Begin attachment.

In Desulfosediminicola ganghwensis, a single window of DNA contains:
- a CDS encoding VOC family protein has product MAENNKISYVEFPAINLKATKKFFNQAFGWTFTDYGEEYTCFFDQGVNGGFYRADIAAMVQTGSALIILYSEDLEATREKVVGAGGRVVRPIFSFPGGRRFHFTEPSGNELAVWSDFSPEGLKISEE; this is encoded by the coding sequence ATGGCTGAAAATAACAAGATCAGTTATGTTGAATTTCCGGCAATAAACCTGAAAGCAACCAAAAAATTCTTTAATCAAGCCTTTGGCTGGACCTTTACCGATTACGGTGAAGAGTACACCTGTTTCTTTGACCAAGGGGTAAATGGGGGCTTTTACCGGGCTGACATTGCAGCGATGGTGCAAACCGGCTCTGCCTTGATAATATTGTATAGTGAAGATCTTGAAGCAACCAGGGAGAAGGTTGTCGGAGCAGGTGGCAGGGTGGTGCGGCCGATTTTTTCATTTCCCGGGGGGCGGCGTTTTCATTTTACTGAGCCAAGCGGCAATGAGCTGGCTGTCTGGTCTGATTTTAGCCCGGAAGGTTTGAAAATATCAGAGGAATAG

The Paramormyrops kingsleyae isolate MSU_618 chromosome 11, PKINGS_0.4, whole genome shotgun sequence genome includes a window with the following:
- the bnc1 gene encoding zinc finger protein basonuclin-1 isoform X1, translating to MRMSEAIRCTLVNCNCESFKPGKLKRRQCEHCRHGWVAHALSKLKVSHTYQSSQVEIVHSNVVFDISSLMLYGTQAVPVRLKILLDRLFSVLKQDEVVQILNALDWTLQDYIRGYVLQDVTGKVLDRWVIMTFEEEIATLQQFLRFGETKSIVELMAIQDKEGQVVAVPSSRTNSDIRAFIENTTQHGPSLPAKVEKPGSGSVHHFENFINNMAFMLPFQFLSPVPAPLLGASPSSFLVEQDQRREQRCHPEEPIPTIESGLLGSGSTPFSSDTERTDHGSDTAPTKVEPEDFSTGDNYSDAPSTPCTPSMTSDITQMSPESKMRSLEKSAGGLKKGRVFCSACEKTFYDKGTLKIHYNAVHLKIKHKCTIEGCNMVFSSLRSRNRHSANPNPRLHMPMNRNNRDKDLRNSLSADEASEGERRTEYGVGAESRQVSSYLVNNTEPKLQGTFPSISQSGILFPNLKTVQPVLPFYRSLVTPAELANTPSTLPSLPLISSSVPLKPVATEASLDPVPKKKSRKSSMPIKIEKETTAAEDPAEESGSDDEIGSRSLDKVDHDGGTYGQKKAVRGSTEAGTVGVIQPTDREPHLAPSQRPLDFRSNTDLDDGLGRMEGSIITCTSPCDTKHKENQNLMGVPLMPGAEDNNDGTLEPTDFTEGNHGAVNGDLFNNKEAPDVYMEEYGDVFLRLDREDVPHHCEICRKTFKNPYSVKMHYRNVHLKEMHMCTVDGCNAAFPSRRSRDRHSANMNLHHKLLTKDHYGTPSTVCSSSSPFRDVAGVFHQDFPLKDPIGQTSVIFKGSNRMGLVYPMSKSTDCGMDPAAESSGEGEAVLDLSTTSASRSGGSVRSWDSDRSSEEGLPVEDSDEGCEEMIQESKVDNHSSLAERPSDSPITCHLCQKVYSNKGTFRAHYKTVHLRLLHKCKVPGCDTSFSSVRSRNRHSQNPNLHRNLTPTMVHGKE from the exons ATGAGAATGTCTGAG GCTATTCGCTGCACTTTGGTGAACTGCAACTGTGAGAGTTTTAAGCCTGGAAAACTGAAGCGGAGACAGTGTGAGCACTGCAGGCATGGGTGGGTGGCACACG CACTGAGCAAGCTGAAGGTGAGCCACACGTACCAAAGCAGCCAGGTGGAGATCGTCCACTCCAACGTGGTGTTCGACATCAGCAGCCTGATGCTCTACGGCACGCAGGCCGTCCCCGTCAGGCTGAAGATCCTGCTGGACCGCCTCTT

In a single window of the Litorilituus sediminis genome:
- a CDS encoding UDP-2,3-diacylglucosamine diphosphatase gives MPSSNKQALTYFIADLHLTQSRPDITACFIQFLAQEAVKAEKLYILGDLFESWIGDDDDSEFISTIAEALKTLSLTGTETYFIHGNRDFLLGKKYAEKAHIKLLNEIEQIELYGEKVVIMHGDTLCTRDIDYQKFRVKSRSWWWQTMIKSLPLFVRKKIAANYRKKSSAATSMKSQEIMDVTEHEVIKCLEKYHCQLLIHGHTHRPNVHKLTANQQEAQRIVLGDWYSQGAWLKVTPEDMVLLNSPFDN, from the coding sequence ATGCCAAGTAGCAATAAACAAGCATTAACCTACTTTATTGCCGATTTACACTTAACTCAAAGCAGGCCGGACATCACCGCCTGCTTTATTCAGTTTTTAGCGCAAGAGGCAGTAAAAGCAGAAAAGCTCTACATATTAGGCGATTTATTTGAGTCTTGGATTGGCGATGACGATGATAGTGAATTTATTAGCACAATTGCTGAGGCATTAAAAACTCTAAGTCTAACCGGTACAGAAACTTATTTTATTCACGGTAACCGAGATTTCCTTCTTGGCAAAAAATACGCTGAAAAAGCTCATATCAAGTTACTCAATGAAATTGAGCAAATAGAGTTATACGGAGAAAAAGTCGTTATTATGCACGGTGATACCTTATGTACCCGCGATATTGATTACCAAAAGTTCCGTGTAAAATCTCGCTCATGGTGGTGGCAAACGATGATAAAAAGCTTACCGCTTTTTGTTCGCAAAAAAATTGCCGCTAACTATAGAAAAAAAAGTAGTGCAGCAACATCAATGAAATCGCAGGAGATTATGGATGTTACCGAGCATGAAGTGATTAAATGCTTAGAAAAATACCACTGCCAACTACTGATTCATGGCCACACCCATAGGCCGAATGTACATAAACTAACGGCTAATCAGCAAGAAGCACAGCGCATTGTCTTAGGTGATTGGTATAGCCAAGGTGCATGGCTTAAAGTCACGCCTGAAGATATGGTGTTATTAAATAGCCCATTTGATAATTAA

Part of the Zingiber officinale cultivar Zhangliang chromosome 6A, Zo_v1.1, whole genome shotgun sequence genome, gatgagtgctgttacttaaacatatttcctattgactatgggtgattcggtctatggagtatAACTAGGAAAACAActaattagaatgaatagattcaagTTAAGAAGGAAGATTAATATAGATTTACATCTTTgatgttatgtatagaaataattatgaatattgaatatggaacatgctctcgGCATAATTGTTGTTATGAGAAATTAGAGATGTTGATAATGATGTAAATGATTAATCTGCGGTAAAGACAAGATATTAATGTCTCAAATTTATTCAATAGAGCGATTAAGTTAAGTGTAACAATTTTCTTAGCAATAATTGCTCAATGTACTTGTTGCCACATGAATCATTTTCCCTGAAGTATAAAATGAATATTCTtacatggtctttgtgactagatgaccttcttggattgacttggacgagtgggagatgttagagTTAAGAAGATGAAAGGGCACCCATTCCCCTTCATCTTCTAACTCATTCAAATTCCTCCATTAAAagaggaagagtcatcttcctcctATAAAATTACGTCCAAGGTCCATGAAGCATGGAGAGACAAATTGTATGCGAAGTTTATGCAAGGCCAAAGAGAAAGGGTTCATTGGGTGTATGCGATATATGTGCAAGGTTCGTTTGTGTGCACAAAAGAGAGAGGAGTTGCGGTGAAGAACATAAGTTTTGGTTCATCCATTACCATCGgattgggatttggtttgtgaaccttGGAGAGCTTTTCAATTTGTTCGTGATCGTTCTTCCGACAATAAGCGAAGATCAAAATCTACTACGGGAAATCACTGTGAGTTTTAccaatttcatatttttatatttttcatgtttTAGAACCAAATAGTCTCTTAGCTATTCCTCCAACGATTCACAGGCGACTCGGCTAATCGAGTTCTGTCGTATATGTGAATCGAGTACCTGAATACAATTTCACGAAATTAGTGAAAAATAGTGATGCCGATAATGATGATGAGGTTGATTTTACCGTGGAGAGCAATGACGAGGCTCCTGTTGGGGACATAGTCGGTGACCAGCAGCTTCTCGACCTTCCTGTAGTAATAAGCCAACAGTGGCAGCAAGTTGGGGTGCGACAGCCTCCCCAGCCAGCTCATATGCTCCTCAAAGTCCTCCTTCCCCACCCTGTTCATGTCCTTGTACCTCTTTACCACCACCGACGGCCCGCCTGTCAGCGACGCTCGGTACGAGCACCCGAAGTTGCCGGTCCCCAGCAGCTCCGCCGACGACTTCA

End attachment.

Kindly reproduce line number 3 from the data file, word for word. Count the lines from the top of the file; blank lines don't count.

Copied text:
The Paramormyrops kingsleyae isolate MSU_618 chromosome 11, PKINGS_0.4, whole genome shotgun sequence genome includes a window with the following: